The Early Stuart Masque: Dance, Costume, and Music

Synopsis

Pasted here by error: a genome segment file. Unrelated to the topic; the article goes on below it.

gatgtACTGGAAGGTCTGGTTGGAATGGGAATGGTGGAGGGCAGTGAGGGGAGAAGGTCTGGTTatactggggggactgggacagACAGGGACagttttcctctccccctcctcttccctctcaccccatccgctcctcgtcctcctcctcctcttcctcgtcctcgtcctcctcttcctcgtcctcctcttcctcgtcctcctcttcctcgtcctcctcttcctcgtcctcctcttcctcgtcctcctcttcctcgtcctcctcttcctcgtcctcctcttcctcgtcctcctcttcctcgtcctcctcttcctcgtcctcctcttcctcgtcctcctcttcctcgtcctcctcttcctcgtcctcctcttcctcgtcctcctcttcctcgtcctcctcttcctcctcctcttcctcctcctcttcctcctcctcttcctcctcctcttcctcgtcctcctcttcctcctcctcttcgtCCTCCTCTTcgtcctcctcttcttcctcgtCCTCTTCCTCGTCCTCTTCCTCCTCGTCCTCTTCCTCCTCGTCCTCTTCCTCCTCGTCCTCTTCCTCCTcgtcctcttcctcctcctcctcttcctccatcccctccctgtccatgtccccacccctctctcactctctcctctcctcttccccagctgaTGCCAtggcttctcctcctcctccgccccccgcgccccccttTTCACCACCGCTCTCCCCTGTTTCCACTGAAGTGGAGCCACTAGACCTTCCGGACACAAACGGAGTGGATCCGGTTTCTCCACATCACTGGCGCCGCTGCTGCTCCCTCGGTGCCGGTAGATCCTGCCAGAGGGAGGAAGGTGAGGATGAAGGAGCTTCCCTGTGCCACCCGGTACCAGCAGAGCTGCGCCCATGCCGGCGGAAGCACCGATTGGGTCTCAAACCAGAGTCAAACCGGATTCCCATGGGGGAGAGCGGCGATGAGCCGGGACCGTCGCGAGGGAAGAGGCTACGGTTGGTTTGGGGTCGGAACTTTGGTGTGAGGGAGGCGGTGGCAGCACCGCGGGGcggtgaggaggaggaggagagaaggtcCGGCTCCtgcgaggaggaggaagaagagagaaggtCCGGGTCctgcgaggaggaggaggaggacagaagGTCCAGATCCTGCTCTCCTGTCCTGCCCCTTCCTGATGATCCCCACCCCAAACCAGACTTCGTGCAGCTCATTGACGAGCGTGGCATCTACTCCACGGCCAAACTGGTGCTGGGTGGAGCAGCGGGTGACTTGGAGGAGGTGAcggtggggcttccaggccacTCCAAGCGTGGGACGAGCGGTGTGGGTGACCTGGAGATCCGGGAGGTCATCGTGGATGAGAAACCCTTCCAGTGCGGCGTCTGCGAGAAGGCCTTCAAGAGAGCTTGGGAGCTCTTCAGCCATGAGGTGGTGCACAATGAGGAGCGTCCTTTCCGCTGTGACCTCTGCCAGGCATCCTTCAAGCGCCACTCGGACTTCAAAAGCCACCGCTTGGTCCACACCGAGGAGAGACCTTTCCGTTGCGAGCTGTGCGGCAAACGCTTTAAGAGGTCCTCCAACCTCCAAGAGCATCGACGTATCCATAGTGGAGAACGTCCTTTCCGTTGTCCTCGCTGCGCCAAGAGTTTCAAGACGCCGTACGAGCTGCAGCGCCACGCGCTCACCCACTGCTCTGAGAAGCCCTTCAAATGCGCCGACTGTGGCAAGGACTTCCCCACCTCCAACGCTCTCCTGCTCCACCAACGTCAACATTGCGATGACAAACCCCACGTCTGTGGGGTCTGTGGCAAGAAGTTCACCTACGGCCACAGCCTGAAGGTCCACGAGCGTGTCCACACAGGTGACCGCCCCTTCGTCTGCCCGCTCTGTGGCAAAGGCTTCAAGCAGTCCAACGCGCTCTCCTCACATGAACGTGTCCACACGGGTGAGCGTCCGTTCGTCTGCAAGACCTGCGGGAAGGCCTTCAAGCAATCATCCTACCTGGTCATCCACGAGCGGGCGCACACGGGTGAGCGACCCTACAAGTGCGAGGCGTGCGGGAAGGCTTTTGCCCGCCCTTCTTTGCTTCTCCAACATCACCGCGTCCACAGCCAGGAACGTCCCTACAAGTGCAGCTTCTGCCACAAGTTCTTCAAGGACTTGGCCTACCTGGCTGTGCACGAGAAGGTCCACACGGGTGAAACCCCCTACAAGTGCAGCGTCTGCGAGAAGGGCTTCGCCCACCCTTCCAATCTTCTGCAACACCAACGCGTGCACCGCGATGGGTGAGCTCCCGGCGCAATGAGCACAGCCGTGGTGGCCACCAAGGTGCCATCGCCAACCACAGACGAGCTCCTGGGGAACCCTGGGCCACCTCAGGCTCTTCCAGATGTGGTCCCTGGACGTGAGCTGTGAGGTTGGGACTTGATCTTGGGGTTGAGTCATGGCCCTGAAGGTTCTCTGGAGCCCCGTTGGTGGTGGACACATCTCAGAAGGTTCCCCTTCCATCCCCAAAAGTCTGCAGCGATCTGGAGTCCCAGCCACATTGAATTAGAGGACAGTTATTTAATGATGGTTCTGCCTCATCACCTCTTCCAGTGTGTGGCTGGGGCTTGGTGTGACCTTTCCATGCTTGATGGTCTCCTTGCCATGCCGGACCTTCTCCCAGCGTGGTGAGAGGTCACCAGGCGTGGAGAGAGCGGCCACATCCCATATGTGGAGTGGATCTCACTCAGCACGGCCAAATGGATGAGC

The Early Stuart Masque: Dance, Costume, and Music studies the complex impact of movements, costumes, words, scenes, music, and special effects in English illusionistic theatre of the Renaissance. Drawing on a massive amount of documentary evidence relating to English productions as well as spectacle in France, Italy, Germany, and the Ottoman Empire, the book elucidates professional ballet, theatre management, and dramatic performance at the early Stuart court. Individual studies take a fresh look at works by Ben Jonson, Samuel Daniel, Thomas Carew, John Milton, William Davenant, and others, showing how court poets collaborated with tailors, designers, technicians, choreographers, and aristocratic as well as professional performers to create a dazzling event. Based on extensive archival research on the households of Queen Anne and Queen Henrietta Maria, special chapters highlight the artistic and financial control of Stuart queens over their masques and pastorals. Many plates and figures from German, Austrian, French, and English archives illustrate accessibly-written introductions to costume conventions, early dance styles, male and female performers, the dramatic symbolism of colors, and stage design in performance. With splendid costumes and choreographies, masques once appealed to the five senses. A tribute to their colorful brilliance, this book seeks to recover a lost dimension of performance culture in early modern England.